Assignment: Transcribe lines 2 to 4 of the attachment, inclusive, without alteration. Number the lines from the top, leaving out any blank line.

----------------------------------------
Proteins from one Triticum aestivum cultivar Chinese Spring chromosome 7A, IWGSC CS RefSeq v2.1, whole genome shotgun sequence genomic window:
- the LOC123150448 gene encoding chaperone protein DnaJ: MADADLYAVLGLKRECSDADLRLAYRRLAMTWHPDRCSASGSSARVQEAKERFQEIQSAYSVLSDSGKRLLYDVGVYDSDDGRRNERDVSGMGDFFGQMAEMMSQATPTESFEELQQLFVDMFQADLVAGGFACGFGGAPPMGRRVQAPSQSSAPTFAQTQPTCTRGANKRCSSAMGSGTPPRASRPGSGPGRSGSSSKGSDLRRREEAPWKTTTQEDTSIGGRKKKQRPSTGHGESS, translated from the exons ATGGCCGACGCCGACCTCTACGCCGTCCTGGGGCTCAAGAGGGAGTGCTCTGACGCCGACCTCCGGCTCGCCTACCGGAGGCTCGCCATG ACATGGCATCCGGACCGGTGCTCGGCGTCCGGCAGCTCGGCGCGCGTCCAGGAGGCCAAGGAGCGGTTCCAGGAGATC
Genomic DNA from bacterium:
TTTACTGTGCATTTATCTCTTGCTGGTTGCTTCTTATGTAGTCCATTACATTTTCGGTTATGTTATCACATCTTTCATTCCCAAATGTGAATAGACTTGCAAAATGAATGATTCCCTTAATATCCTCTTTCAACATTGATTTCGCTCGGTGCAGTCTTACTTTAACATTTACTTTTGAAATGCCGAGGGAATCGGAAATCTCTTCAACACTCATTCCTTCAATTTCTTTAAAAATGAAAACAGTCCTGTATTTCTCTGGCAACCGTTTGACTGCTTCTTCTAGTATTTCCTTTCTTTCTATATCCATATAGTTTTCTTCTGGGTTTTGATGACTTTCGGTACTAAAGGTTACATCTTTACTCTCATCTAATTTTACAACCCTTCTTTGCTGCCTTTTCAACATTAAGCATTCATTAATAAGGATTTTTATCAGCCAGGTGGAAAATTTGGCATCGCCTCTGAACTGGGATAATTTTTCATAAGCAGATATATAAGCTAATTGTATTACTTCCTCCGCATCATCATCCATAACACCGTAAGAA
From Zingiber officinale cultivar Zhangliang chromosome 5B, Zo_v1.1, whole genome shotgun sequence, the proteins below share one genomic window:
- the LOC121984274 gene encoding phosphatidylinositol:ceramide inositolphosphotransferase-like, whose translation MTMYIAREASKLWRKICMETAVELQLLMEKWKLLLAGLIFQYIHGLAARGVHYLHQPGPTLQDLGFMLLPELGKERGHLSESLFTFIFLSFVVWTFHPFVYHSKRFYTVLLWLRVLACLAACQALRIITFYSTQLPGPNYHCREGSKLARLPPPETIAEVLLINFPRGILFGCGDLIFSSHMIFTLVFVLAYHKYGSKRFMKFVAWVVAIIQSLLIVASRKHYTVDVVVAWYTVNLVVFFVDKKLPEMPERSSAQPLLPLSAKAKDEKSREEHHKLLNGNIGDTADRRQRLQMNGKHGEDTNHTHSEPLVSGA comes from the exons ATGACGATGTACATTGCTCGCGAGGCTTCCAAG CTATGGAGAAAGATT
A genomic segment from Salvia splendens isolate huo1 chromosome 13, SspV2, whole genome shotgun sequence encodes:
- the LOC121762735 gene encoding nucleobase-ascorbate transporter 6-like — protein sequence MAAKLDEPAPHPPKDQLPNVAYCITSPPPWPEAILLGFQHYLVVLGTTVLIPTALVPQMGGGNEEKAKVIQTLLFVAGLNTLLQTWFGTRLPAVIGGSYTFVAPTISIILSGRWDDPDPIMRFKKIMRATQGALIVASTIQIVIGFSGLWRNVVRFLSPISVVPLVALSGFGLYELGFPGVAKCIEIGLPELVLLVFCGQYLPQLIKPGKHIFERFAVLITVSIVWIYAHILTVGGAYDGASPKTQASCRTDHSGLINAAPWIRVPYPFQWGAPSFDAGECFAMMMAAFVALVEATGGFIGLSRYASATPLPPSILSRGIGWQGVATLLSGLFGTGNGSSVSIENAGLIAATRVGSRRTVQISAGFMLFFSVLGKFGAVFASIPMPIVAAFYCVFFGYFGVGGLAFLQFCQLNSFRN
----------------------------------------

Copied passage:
- the LOC123150448 gene encoding chaperone protein DnaJ: MADADLYAVLGLKRECSDADLRLAYRRLAMTWHPDRCSASGSSARVQEAKERFQEIQSAYSVLSDSGKRLLYDVGVYDSDDGRRNERDVSGMGDFFGQMAEMMSQATPTESFEELQQLFVDMFQADLVAGGFACGFGGAPPMGRRVQAPSQSSAPTFAQTQPTCTRGANKRCSSAMGSGTPPRASRPGSGPGRSGSSSKGSDLRRREEAPWKTTTQEDTSIGGRKKKQRPSTGHGESS, translated from the exons ATGGCCGACGCCGACCTCTACGCCGTCCTGGGGCTCAAGAGGGAGTGCTCTGACGCCGACCTCCGGCTCGCCTACCGGAGGCTCGCCATG ACATGGCATCCGGACCGGTGCTCGGCGTCCGGCAGCTCGGCGCGCGTCCAGGAGGCCAAGGAGCGGTTCCAGGAGATC
Genomic DNA from bacterium:
TTTACTGTGCATTTATCTCTTGCTGGTTGCTTCTTATGTAGTCCATTACATTTTCGGTTATGTTATCACATCTTTCATTCCCAAATGTGAATAGACTTGCAAAATGAATGATTCCCTTAATATCCTCTTTCAACATTGATTTCGCTCGGTGCAGTCTTACTTTAACATTTACTTTTGAAATGCCGAGGGAATCGGAAATCTCTTCAACACTCATTCCTTCAATTTCTTTAAAAATGAAAACAGTCCTGTATTTCTCTGGCAACCGTTTGACTGCTTCTTCTAGTATTTCCTTTCTTTCTATATCCATATAGTTTTCTTCTGGGTTTTGATGACTTTCGGTACTAAAGGTTACATCTTTACTCTCATCTAATTTTACAACCCTTCTTTGCTGCCTTTTCAACATTAAGCATTCATTAATAAGGATTTTTATCAGCCAGGTGGAAAATTTGGCATCGCCTCTGAACTGGGATAATTTTTCATAAGCAGATATATAAGCTAATTGTATTACTTCCTCCGCATCATCATCCATAACACCGTAAGAA